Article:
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Goethe ready to tackle F3 finale from pole after sprint race charge

by Alejandro Alonso Lopez

Photo: Formula Motorsport Ltd

Oliver Goethe is ready for tomorrow’s season-ending FIA Formula 3 race at Monza, having made up 17 places in today’s sprint race, as he will start from pole.

The Trident driver showed strong pace coming through the field from 22nd place on the grid. However, his recovery was halted on lap 15 of 18, when he flat-spotted his front-left tyre as he attempted to overtake Prema’s Zak O’Sullivan for fifth into the first chicane.

He then dropped behind team-mate Leonardo Fornaroli to take the chequered flag in seventh but with fastest lap. A five-second time penalty for Fornaroli for exceeding track limits and the disqualification of Hitech GP’s Luke Browning because of a technical infringement brought Goethe up to fifth in the final classification.

“The pace has been amazing all weekend, so I knew that that was possible, especially in a track like Monza where you can overtake a lot and it’s always chaos at the start,” he told Formula Scout. “I took advantage of that at the start and then picked them off one by one and managed to get in the top five in the end.”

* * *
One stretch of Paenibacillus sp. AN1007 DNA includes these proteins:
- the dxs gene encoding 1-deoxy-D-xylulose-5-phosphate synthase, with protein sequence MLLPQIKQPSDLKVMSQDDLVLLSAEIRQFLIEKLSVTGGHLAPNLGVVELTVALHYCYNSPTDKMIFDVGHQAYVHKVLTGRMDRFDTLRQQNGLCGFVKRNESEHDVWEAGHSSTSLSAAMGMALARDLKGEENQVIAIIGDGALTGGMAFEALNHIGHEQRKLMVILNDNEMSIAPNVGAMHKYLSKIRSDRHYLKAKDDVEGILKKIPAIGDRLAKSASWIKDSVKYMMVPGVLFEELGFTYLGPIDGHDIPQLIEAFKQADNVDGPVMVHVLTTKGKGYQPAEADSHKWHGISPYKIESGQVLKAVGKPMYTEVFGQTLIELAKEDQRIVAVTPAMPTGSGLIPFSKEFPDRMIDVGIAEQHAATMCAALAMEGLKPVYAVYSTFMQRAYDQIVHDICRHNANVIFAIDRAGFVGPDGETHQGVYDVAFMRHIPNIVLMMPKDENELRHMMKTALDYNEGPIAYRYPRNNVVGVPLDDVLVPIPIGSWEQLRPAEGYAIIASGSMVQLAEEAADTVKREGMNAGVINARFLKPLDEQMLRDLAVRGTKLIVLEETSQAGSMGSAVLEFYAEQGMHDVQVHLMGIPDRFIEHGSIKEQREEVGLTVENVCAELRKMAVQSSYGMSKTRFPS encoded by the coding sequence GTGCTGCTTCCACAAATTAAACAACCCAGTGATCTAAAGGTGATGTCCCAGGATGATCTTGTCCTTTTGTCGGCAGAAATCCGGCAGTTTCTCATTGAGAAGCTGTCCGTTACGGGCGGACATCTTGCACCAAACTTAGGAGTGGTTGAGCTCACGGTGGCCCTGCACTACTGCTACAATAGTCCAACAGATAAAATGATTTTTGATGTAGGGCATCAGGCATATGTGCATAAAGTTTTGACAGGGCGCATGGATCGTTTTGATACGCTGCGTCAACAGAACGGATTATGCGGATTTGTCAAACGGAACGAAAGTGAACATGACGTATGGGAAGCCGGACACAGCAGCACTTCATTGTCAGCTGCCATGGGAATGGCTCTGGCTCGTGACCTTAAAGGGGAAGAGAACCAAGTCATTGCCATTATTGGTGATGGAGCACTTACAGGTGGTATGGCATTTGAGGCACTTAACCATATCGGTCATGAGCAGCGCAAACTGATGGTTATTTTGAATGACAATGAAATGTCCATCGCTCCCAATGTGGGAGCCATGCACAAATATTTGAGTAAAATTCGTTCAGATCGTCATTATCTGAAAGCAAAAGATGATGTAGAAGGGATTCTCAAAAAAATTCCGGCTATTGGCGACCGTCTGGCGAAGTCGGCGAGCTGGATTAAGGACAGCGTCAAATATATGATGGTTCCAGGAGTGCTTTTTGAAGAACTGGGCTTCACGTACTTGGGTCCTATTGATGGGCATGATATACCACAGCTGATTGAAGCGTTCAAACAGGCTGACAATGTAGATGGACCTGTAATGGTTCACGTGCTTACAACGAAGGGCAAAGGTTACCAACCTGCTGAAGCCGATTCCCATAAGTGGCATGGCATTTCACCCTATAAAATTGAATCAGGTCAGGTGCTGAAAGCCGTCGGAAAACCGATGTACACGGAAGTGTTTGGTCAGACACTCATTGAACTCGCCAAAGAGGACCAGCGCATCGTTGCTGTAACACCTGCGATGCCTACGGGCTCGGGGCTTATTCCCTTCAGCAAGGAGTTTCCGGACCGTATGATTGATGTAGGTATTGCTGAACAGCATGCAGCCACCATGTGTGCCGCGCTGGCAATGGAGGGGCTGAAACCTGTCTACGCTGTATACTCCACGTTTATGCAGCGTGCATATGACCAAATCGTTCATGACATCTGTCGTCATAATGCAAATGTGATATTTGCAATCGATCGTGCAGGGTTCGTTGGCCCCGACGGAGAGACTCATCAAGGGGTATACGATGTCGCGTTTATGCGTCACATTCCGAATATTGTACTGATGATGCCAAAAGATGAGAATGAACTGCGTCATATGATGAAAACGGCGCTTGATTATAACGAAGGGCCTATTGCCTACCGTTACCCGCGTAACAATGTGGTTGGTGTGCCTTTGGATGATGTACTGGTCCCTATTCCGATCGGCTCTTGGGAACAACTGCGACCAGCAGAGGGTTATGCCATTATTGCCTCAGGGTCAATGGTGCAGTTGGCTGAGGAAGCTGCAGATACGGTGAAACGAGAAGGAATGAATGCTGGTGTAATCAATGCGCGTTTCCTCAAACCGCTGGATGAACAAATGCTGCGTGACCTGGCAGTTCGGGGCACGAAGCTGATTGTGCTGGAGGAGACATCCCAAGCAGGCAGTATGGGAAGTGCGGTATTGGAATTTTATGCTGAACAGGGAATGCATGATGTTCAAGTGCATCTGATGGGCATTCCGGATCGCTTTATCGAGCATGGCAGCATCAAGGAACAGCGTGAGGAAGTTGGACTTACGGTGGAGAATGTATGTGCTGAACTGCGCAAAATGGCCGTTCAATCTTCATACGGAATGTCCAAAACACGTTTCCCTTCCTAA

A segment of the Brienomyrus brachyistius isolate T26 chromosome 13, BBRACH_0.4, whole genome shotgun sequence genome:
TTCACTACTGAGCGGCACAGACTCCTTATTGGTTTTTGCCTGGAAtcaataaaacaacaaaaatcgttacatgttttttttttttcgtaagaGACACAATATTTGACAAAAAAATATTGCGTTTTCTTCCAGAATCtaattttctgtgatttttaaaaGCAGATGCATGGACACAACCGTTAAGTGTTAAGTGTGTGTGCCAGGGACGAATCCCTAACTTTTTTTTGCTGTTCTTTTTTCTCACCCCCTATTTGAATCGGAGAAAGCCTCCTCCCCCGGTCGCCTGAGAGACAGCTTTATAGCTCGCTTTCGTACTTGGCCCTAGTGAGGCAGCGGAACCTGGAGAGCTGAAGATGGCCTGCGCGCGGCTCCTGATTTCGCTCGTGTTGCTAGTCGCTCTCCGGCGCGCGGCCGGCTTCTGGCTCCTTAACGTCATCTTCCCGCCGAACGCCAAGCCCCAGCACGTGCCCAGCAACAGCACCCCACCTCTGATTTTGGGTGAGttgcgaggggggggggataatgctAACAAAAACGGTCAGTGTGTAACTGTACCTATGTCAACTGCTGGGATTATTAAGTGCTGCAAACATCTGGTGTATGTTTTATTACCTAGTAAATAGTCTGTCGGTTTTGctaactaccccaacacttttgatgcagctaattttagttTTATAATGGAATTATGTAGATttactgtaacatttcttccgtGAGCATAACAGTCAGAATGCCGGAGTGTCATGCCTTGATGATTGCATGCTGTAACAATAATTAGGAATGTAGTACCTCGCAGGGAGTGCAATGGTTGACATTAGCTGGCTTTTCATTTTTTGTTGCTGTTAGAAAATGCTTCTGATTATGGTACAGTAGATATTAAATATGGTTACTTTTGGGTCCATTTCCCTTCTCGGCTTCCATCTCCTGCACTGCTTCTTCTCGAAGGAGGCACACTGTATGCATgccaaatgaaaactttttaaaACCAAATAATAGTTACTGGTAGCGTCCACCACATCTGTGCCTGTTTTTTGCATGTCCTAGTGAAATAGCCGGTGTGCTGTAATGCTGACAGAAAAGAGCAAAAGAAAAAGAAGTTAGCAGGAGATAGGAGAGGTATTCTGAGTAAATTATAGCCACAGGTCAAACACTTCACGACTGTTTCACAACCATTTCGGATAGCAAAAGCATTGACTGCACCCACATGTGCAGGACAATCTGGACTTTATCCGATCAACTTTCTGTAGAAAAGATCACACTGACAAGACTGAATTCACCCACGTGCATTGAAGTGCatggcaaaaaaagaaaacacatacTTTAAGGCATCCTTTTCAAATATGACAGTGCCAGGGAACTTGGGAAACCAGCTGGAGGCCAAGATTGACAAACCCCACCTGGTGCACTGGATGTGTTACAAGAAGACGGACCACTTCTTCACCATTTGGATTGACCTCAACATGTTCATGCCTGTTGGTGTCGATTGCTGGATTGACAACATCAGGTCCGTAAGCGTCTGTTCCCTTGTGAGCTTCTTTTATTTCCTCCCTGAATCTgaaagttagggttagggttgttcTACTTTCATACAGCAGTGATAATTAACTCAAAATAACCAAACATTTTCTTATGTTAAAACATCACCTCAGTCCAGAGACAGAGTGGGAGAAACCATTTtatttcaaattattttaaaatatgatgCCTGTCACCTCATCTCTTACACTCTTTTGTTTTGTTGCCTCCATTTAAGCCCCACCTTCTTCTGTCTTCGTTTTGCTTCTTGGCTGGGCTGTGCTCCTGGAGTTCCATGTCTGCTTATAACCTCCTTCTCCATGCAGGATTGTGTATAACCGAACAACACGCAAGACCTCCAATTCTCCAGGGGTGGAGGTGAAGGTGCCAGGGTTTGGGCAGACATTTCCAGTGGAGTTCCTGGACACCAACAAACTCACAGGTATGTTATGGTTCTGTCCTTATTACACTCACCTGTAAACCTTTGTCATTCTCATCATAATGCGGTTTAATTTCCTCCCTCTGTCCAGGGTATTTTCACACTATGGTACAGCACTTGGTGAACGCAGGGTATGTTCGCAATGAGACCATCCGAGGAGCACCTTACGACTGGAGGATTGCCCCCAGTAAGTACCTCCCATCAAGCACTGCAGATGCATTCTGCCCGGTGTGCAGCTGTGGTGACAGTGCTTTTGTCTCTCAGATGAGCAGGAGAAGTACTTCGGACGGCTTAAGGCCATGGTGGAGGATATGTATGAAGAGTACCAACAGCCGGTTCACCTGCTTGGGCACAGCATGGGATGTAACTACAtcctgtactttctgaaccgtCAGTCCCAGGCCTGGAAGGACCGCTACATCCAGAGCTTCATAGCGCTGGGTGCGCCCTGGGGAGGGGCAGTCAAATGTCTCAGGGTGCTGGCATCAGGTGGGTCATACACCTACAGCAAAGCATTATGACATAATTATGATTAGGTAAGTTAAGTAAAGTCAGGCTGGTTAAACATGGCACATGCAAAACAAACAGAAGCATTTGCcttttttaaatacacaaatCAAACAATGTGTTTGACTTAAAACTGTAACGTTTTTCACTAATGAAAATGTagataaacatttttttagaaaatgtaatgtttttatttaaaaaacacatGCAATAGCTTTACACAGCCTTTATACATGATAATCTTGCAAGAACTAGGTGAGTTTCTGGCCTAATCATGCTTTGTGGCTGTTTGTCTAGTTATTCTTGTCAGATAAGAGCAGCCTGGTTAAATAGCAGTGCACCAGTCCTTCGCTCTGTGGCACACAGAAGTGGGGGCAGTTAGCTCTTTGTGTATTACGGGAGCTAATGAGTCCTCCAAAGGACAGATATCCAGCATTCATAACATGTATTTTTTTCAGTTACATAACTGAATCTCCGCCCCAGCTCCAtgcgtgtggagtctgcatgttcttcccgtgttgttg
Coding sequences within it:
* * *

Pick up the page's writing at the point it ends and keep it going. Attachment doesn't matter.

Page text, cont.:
Goethe came into the sprint race having topped practice and qualifying on Friday, but only securing pole after crashing and bringing qualifying to an early end. That crash didn’t hinder Goethe’s confidence, as was on it from lap one of the race.

“I was sure because I knew the pace was so strong. Like in free practice, I was P1 as well and before the crash in qualifying I was at the top as well. The first few laps I was obviously a bit nervous going into Lesmo 2, but slowly built my confidence back up there and in the end I felt back to normal.”

He is “really confident the pace will be there” in Sunday’s feature race.

“Of course, it’s Monza, you can overtake super easily, so it’s the hardest track to start first from. I have to be smart and pace-wise I know I can win. I just need to do a smart race and stay out of trouble.”

Building a lead that exceeds the DRS delta distance in the early laps, which would mean breaking the tow to the drivers behind, would be Goethe’s perfect scenario. However, he acknowledges it will be difficult and contemplates other situations.

“That would be ideal in the first few laps when there is no DRS to make a gap and to slightly break the tow, he said. “In Monza that’s extremely difficult, they all need to be fighting behind me for that to happen in my opinion; because of the tow you gain so much. No matter how fast you are, there is no escape unless they are fighting behind you and you put together amazing laps.

“That would be the ideal scenario; I’ll be looking to do that, but if not, I’m happy to race just towards the front and manage my tyres well, and then have the pace to win in the end.”